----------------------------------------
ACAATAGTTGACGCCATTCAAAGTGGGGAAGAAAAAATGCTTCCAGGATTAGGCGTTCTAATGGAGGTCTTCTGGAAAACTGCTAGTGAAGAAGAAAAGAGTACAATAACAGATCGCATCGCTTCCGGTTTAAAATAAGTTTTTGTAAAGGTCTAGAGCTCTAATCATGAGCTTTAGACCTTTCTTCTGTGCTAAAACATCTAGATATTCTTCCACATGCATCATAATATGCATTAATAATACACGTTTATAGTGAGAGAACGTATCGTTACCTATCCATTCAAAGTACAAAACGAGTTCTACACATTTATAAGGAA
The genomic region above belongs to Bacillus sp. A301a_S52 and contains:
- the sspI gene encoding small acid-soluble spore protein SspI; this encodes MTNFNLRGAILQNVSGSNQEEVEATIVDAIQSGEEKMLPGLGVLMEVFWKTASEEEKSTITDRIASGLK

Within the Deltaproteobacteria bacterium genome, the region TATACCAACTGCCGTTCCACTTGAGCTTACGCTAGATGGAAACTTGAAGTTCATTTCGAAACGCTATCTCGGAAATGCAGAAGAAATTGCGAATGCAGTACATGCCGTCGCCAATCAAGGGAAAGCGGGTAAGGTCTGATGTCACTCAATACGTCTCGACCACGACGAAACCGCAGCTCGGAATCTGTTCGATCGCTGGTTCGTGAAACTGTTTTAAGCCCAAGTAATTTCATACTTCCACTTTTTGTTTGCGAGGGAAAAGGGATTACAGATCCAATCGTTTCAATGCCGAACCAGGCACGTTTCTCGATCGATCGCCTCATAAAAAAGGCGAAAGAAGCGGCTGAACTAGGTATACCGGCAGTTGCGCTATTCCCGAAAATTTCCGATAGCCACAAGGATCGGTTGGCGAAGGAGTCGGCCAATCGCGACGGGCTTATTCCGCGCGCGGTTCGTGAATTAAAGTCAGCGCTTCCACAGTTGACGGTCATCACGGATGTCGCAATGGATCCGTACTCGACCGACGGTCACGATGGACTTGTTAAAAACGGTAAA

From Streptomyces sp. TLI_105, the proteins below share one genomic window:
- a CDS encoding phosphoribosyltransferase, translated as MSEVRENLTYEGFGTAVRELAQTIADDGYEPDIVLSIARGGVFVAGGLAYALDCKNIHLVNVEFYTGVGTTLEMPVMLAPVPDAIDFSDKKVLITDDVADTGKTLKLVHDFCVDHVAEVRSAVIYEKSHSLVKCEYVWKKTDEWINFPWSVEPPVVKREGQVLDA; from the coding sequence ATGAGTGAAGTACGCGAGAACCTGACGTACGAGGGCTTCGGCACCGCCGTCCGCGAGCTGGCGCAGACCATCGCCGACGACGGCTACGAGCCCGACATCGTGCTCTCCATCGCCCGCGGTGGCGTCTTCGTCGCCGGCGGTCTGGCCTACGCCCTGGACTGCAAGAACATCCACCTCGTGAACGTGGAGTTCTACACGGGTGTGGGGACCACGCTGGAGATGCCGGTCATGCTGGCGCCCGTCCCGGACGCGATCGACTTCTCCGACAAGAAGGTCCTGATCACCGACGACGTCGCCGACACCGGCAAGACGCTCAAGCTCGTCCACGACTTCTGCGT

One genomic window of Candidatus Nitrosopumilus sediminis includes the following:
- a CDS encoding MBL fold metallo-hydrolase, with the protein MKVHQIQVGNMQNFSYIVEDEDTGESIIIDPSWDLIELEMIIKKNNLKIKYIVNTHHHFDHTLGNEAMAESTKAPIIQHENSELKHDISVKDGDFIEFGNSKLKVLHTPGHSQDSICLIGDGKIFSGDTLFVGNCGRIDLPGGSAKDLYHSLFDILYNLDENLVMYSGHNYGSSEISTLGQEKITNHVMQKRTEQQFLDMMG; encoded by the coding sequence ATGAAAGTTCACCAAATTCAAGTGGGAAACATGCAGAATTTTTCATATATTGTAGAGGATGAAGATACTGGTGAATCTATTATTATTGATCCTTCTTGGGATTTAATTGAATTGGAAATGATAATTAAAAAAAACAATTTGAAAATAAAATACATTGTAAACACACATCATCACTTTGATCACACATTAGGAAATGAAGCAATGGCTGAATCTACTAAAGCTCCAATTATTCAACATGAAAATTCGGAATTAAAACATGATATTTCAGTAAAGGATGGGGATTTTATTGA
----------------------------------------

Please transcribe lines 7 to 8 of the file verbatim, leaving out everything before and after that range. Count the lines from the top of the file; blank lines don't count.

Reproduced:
One genomic window of Candidatus Nitrosopumilus sediminis includes the following:
- a CDS encoding MBL fold metallo-hydrolase, with the protein MKVHQIQVGNMQNFSYIVEDEDTGESIIIDPSWDLIELEMIIKKNNLKIKYIVNTHHHFDHTLGNEAMAESTKAPIIQHENSELKHDISVKDGDFIEFGNSKLKVLHTPGHSQDSICLIGDGKIFSGDTLFVGNCGRIDLPGGSAKDLYHSLFDILYNLDENLVMYSGHNYGSSEISTLGQEKITNHVMQKRTEQQFLDMMG; encoded by the coding sequence ATGAAAGTTCACCAAATTCAAGTGGGAAACATGCAGAATTTTTCATATATTGTAGAGGATGAAGATACTGGTGAATCTATTATTATTGATCCTTCTTGGGATTTAATTGAATTGGAAATGATAATTAAAAAAAACAATTTGAAAATAAAATACATTGTAAACACACATCATCACTTTGATCACACATTAGGAAATGAAGCAATGGCTGAATCTACTAAAGCTCCAATTATTCAACATGAAAATTCGGAATTAAAACATGATATTTCAGTAAAGGATGGGGATTTTATTGA